"In the future, tiny vehicles might travel through your body to image your insides, take samples, and deliver drugs. At Stanford University, my colleague Anatoly Yakovlev and I built a prototype of such a device. It's about the size of Abraham Lincoln's head on a penny. We power and control the prototype wirelessly by sending radio waves to its two-by-two-millimeter antenna from about two inches away. No battery is required, which is key to miniaturization.
Mechanical propulsion is inefficient at this scale. Instead, we use magnetohydrodynamic propulsion, which takes advantage of the fact that an external magnetic field can push an object by creating a Lorentz force on its electrical circuitry. We operate the device near a magnet—we imagine the patient lying on a magnetic table—and use radio waves to tell the prototype how to use its electrodes. The electrodes send electrical current through the surrounding fluid, creating a net force that moves the device. With an upward magnetic field, a counterclockwise electrical current pushes the device forward and a clockwise current pushes it backward. By making circuits that create opposing forces on each side, we can also turn the device left or right.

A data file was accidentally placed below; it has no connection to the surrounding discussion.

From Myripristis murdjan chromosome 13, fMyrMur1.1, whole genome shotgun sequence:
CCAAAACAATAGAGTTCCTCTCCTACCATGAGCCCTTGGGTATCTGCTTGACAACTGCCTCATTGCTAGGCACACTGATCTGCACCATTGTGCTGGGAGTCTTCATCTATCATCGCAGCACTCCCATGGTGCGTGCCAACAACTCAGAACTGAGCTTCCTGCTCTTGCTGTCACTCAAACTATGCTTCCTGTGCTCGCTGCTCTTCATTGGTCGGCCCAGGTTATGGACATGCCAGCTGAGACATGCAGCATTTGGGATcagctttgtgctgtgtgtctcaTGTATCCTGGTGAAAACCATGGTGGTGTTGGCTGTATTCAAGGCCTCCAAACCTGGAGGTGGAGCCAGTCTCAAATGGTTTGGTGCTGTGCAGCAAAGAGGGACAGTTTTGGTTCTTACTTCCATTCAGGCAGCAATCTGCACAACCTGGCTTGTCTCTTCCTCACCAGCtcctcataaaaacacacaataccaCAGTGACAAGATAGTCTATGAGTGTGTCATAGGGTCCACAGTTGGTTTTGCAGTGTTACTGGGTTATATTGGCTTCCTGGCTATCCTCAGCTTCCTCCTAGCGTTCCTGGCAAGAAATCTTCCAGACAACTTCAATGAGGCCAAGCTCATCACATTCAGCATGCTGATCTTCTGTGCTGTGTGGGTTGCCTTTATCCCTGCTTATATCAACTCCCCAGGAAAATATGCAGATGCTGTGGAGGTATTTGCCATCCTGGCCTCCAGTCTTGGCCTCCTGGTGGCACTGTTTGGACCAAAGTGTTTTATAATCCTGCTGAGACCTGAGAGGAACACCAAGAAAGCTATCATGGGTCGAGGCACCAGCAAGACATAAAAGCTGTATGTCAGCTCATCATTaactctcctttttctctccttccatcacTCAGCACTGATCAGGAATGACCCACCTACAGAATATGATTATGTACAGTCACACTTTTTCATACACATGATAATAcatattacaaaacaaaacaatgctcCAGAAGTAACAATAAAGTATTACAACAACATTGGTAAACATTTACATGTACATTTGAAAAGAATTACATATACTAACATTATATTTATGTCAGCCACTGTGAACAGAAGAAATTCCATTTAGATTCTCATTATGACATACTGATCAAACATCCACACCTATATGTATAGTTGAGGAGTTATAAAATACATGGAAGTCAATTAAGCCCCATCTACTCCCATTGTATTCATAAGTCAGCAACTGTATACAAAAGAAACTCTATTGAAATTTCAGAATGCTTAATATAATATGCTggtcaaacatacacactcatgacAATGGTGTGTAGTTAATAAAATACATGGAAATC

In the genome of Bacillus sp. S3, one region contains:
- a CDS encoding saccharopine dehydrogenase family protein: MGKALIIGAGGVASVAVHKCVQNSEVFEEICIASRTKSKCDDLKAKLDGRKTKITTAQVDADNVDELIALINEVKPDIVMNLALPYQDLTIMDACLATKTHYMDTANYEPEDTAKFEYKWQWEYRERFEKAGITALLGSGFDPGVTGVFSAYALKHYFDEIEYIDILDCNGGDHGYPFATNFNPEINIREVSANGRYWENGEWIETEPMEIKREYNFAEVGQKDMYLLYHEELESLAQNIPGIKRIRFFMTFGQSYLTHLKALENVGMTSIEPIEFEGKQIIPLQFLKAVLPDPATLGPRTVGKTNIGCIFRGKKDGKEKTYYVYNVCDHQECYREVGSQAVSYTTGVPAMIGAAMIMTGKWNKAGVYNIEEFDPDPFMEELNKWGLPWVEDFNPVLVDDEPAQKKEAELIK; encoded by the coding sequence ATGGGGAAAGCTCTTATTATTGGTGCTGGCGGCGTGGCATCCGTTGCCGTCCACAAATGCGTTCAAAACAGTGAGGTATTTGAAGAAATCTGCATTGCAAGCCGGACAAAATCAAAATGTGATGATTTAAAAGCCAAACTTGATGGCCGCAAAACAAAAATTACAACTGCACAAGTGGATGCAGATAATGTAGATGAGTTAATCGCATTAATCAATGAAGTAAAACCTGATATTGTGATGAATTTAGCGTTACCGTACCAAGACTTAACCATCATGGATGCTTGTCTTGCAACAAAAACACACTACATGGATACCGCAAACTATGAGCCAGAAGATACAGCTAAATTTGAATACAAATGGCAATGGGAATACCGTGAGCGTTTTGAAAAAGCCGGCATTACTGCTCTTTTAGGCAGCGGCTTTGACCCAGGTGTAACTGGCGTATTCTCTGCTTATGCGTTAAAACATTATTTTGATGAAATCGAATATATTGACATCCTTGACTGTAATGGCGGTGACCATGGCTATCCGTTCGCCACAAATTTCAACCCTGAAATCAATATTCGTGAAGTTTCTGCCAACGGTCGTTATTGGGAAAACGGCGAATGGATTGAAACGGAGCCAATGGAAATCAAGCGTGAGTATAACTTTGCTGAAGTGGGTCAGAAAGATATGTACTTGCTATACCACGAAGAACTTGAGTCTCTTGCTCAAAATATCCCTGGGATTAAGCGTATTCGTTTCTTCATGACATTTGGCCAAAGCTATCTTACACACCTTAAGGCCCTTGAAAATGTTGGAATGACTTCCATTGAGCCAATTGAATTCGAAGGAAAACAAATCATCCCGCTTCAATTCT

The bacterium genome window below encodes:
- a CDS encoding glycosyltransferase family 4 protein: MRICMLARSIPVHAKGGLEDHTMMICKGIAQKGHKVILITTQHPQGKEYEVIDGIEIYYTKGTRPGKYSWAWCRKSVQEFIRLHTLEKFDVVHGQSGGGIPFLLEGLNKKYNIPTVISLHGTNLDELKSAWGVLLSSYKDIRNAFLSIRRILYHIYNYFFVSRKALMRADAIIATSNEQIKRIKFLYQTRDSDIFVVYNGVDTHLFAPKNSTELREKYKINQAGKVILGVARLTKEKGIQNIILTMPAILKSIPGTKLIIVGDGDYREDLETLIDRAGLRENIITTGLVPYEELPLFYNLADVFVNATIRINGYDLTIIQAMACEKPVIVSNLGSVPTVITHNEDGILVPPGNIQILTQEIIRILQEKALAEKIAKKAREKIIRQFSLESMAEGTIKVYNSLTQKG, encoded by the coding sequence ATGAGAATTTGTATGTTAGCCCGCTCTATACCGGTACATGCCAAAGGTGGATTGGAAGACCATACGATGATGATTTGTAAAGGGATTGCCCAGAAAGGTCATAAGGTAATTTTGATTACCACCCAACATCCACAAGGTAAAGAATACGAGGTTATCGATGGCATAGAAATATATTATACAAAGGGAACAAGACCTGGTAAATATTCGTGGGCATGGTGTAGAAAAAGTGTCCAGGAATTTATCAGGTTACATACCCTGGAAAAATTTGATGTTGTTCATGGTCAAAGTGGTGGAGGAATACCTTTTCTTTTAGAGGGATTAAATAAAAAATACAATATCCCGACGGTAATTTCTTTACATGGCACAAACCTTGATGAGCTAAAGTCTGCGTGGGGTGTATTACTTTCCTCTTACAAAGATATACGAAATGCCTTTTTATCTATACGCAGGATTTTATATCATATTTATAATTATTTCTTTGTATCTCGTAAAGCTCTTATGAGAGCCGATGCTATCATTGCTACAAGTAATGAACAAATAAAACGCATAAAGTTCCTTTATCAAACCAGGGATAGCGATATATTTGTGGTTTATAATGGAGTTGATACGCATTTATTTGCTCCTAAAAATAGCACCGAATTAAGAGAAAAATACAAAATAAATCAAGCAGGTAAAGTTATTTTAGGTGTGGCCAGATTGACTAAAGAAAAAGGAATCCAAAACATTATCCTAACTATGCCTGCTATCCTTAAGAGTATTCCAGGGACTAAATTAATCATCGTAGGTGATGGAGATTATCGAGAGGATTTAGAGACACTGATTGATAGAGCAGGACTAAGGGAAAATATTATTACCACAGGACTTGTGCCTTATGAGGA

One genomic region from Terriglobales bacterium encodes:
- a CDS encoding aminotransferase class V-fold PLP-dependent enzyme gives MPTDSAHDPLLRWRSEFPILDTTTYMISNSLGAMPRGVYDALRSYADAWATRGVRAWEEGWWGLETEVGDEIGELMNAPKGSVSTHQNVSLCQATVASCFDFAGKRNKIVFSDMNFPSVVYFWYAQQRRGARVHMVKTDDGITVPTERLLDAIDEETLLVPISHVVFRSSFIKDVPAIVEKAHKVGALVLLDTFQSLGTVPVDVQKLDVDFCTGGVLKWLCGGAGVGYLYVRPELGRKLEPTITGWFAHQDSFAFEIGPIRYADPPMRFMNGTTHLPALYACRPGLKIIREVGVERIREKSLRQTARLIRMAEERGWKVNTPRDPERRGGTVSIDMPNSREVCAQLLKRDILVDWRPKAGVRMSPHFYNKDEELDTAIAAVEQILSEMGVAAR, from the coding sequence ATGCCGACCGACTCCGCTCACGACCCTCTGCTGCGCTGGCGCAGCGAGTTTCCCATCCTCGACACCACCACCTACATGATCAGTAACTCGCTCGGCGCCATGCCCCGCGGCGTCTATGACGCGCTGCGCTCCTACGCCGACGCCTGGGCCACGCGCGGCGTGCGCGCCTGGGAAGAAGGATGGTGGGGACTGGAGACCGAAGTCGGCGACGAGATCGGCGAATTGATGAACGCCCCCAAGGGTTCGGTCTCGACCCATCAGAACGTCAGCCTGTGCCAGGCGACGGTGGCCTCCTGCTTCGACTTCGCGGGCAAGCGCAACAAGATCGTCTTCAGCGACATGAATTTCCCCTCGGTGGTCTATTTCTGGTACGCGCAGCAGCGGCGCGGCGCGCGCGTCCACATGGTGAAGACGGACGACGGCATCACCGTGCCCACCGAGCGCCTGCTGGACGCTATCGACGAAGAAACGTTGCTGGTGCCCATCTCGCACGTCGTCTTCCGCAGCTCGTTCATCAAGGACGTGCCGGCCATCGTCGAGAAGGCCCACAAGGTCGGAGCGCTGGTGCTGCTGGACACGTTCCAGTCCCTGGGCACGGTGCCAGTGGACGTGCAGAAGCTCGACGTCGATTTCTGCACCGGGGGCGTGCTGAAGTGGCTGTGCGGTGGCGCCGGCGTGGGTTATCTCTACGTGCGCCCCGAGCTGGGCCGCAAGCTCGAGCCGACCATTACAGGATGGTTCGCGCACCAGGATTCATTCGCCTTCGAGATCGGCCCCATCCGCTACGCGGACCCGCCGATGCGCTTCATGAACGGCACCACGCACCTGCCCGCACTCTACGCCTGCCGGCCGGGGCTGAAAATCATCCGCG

With our relatively weak magnet, the prototype moves 0.2 inches per second in a dish of saline. If it were in the blood stream—cleaning out your arteries, for example—you'd need a stronger magnet to overcome the flow of blood. But that is still a ways off. In the near term, we imagine using the device to image the GI tract; there, it wouldn't need to travel as fast. It could reduce the cost of cancer screenings, and it would be a welcome alternative to at least one traditional method: colonoscopy."
—Daniel Pivonka, an electrical engineer, worked on the tiny vehicle project while a graduate student at Stanford. As told to Flora Lichtman.